Electoral units (brown lines) and electoral precints (black lines) (source)
So, today is the day when I write my long-dreaded and difficult post on Slovenian election system. 😕
Slovenian parliament is consisted of 90 deputies (MPs). 88 of those are elected in general elections, whereas Hungarian and Italian minority get one MP each, elected in their special elections. Political parties which compete for the 88 parliamentary seats must win at least 4 percent of the vote to be eligible to enter the parliament.
Members of Hungarian and Italian minorities vote twice. As citizens of the Republic of Slovenia they cast their vote for any of the parties competing for the 88 seats, but as members of a minority, they also cast a vote for minority MP. Only a member of a minortiy can run for a minority seat in the parliament, and he can be elected only by members of his/her minority. There are some 9000 members of Italian minority and some 3000 members of Hungarian minority in Slovenia and their MPs traditionally sided with whatever government there was in power.
Slovenia is divided into eight voting units, each of them divided into eleven voting precincts, equaling 88 precincts, with 11 MPs elected from a particular unit. But – as we shall see – this does not mean that every precinct gets its own MP. Technically, the system in place is called “proportional electoral system with elements of majoritarian system“.
Also, bear in mind that votes for parties which have not received more 4 percent of the vote or more, will not be included in the calculation of the result.
The number of mandates (seats in the parliament) is calculated twice, first using the Drop quota, and then using the d’Hondt method.
After he votes had been counted by precinct voting committees, all the votes for a particular party are calculated on a per-voting-unit basis and then divided by twelve. We get a number which the total number of votes for a party is divided with. The result (rounded to the lower non-decimal number) is the number of seats for a particular party. Which of the party’s candidates from a the voting unit will make it to the parliament, however, will depend on how many votes they have received in their respective precinct.
Let’s assume that party X got some 60.000 votes in a voting unit which consists of some 200.000 eligible voters. Divide that with 12 and you get 16.666,67. Now divide 60.000 (the number of votes) with 16.667,<67 and you get 3.59 mandates. This means that our party X got 3 mandates, which go to those three candidates from its list which have received the largest number of votes in their respective precints.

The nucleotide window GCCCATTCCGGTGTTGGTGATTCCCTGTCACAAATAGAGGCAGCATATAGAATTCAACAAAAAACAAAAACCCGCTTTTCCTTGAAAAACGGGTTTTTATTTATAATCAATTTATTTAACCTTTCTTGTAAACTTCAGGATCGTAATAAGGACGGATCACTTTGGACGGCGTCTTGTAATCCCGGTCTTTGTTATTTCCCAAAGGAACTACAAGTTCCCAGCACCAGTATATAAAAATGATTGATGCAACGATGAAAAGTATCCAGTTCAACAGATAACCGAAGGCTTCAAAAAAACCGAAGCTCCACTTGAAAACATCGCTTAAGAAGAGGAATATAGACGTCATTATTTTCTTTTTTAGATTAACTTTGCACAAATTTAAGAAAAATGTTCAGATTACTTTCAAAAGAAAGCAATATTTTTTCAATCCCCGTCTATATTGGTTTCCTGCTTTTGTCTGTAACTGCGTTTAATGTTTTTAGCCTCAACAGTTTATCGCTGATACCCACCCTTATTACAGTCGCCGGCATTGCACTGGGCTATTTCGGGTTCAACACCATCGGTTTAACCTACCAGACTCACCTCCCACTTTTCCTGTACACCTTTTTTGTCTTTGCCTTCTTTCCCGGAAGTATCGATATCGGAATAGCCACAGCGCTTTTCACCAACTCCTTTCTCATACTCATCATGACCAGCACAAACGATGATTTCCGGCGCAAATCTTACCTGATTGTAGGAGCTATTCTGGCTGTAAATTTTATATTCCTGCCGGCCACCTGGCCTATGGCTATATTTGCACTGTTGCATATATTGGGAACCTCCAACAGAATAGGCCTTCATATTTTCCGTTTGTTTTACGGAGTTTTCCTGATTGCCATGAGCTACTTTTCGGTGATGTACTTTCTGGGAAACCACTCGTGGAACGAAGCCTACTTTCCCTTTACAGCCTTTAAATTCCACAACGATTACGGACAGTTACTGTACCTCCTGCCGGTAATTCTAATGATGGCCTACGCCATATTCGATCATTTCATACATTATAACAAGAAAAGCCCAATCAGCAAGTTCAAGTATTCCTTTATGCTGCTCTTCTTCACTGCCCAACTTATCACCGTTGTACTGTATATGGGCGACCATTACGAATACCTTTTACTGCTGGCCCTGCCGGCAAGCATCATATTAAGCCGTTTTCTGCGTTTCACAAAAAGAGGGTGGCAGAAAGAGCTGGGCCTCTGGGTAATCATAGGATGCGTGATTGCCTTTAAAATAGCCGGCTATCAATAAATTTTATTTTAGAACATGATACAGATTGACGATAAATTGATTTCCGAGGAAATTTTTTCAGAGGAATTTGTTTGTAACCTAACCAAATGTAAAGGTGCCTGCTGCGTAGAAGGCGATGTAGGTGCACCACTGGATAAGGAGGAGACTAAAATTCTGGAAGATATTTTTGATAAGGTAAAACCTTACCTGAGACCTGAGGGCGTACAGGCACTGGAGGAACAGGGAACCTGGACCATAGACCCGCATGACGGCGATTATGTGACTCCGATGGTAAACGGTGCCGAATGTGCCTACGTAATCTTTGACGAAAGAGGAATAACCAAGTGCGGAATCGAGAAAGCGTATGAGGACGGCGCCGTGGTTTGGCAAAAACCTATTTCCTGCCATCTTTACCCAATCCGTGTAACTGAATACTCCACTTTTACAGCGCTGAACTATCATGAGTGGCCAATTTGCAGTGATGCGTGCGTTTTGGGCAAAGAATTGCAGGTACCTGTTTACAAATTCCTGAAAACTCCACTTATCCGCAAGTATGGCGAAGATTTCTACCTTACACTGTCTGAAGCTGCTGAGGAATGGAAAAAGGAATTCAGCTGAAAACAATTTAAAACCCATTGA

Apply this method to every other party and repeat for all eight voting units, and you have given away most of the 88 mandates.
What is left of the 88 mandates is calculated using the d’Hondt method. This was a pain the arse even when I was at the university, so forgive me for being a bit slow in writing this… In this method, the total number of mandates all parties would have received on state level is calculated, by dividing total number of votes by every number from 1 to 88, where the quotient (1 to 88) is increased by one when the result of the operation for the strongest party equals less than the total number of votes for the next strongest party.
Have a good look at this Wikipedia example for a detailed explanation.
Hoever, in case of Slovenia and our party X the d’Hont method is only used to get the number of mandates beyond what the party had already won using the Droop quota. So, if Party X got 15 mandates using the Droop quota and would have goten seventeen mandates using d’Hondt method, it gets two additional mandates, totalling seventen.
PROs and CONs
One of the drawbacks of this system is that not every precinct necesarily gets its own MP. Since candidates of every party are listed according to the number of votes in voting unit it is possible for a precinct to be MP-less if most of its candidates across the board fared miserably compared to their coleagues in other precintcs within the voting unit. Also, the system allows for the mathematical possibility that Candidate A for party X gets more votes in voting unit 1 than candidate B in voting unit 2, but it will be candidate B who gets in the parliament, because he fared better within the unit.
On the other hand, the above anomalies are not all that abundant, whereas the system as such prevents MPs as being solely representatives of their constituents. Rather, each of them is reprepsenting voters as a whole, making it a trifle more difficult for an MP to push a set of particular interests on the agenda.
I hope any of this made sense. My head is still spinning 😀
Tommorow: Whom did Ljubljana Mayor Zoran Janković pick as his favourite?